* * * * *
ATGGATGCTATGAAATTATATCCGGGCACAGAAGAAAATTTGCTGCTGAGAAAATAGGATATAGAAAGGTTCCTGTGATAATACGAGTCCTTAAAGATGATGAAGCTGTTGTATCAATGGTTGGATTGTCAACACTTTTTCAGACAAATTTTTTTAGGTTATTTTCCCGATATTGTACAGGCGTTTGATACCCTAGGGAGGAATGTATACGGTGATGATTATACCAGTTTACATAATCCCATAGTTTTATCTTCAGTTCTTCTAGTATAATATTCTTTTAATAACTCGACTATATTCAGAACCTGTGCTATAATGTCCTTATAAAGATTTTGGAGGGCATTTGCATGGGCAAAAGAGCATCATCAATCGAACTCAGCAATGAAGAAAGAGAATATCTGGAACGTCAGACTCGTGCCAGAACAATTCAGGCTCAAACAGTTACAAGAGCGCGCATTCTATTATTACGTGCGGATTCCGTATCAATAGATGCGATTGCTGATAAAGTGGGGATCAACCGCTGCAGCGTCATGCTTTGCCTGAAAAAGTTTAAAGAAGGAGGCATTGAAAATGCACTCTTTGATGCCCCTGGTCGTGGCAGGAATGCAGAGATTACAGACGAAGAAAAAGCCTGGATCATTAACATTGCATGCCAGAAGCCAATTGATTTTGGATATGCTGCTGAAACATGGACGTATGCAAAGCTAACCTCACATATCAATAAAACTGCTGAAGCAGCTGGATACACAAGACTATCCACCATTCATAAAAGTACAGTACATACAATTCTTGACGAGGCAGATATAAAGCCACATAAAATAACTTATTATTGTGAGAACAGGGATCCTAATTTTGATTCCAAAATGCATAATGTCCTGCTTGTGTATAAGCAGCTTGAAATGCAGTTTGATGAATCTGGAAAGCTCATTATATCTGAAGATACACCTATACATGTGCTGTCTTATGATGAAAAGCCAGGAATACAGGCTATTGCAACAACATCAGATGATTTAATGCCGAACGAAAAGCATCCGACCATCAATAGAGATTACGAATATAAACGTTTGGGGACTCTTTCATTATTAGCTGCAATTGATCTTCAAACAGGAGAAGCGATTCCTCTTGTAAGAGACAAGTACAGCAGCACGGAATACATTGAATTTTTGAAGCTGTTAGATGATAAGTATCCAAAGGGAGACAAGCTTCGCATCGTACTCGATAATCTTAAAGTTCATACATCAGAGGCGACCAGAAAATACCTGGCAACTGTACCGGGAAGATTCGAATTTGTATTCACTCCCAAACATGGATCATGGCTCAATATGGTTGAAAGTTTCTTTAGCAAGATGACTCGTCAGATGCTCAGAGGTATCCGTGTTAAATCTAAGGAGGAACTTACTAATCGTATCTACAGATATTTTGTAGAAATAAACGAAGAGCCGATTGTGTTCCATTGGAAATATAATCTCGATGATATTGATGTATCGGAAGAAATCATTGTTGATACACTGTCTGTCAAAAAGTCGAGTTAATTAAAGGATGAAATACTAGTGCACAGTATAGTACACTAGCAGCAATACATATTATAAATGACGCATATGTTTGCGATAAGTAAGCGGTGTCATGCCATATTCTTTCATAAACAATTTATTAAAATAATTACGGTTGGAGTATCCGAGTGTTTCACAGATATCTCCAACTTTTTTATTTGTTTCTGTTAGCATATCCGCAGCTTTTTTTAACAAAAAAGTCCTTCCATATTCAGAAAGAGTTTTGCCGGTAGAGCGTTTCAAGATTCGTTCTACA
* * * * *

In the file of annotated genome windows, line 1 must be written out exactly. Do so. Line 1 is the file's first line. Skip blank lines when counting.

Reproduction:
ATGGATGCTATGAAATTATATCCGGGCACAGAAGAAAATTTGCTGCTGAGAAAATAGGATATAGAAAGGTTCCTGTGATAATACGAGTCCTTAAAGATGATGAAGCTGTTGTATCAATGGTTGGATTGTCAACACTTTTTCAGACAAATTTTTTTAGGTTATTTTCCCGATATTGTACAGGCGTTTGATACCCTAGGGAGGAATGTATACGGTGATGATTATACCAGTTTACATAATCCCATAGTTTTATCTTCAGTTCTTCTAGTATAATATTCTTTTAATAACTCGACTATATTCAGAACCTGTGCTATAATGTCCTTATAAAGATTTTGGAGGGCATTTGCATGGGCAAAAGAGCATCATCAATCGAACTCAGCAATGAAGAAAGAGAATATCTGGAACGTCAGACTCGTGCCAGAACAATTCAGGCTCAAACAGTTACAAGAGCGCGCATTCTATTATTACGTGCGGATTCCGTATCAATAGATGCGATTGCTGATAAAGTGGGGATCAACCGCTGCAGCGTCATGCTTTGCCTGAAAAAGTTTAAAGAAGGAGGCATTGAAAATGCACTCTTTGATGCCCCTGGTCGTGGCAGGAATGCAGAGATTACAGACGAAGAAAAAGCCTGGATCATTAACATTGCATGCCAGAAGCCAATTGATTTTGGATATGCTGCTGAAACATGGACGTATGCAAAGCTAACCTCACATATCAATAAAACTGCTGAAGCAGCTGGATACACAAGACTATCCACCATTCATAAAAGTACAGTACATACAATTCTTGACGAGGCAGATATAAAGCCACATAAAATAACTTATTATTGTGAGAACAGGGATCCTAATTTTGATTCCAAAATGCATAATGTCCTGCTTGTGTATAAGCAGCTTGAAATGCAGTTTGATGAATCTGGAAAGCTCATTATATCTGAAGATACACCTATACATGTGCTGTCTTATGATGAAAAGCCAGGAATACAGGCTATTGCAACAACATCAGATGATTTAATGCCGAACGAAAAGCATCCGACCATCAATAGAGATTACGAATATAAACGTTTGGGGACTCTTTCATTATTAGCTGCAATTGATCTTCAAACAGGAGAAGCGATTCCTCTTGTAAGAGACAAGTACAGCAGCACGGAATACATTGAATTTTTGAAGCTGTTAGATGATAAGTATCCAAAGGGAGACAAGCTTCGCATCGTACTCGATAATCTTAAAGTTCATACATCAGAGGCGACCAGAAAATACCTGGCAACTGTACCGGGAAGATTCGAATTTGTATTCACTCCCAAACATGGATCATGGCTCAATATGGTTGAAAGTTTCTTTAGCAAGATGACTCGTCAGATGCTCAGAGGTATCCGTGTTAAATCTAAGGAGGAACTTACTAATCGTATCTACAGATATTTTGTAGAAATAAACGAAGAGCCGATTGTGTTCCATTGGAAATATAATCTCGATGATATTGATGTATCGGAAGAAATCATTGTTGATACACTGTCTGTCAAAAAGTCGAGTTAATTAAAGGATGAAATACTAGTGCACAGTATAGTACACTAGCAGCAATACATATTATAAATGACGCATATGTTTGCGATAAGTAAGCGGTGTCATGCCATATTCTTTCATAAACAATTTATTAAAATAATTACGGTTGGAGTATCCGAGTGTTTCACAGATATCTCCAACTTTTTTATTTGTTTCTGTTAGCATATCCGCAGCTTTTTTTAACAAAAAAGTCCTTCCATATTCAGAAAGAGTTTTGCCGGTAGAGCGTTTCAAGATTCGTTCTACA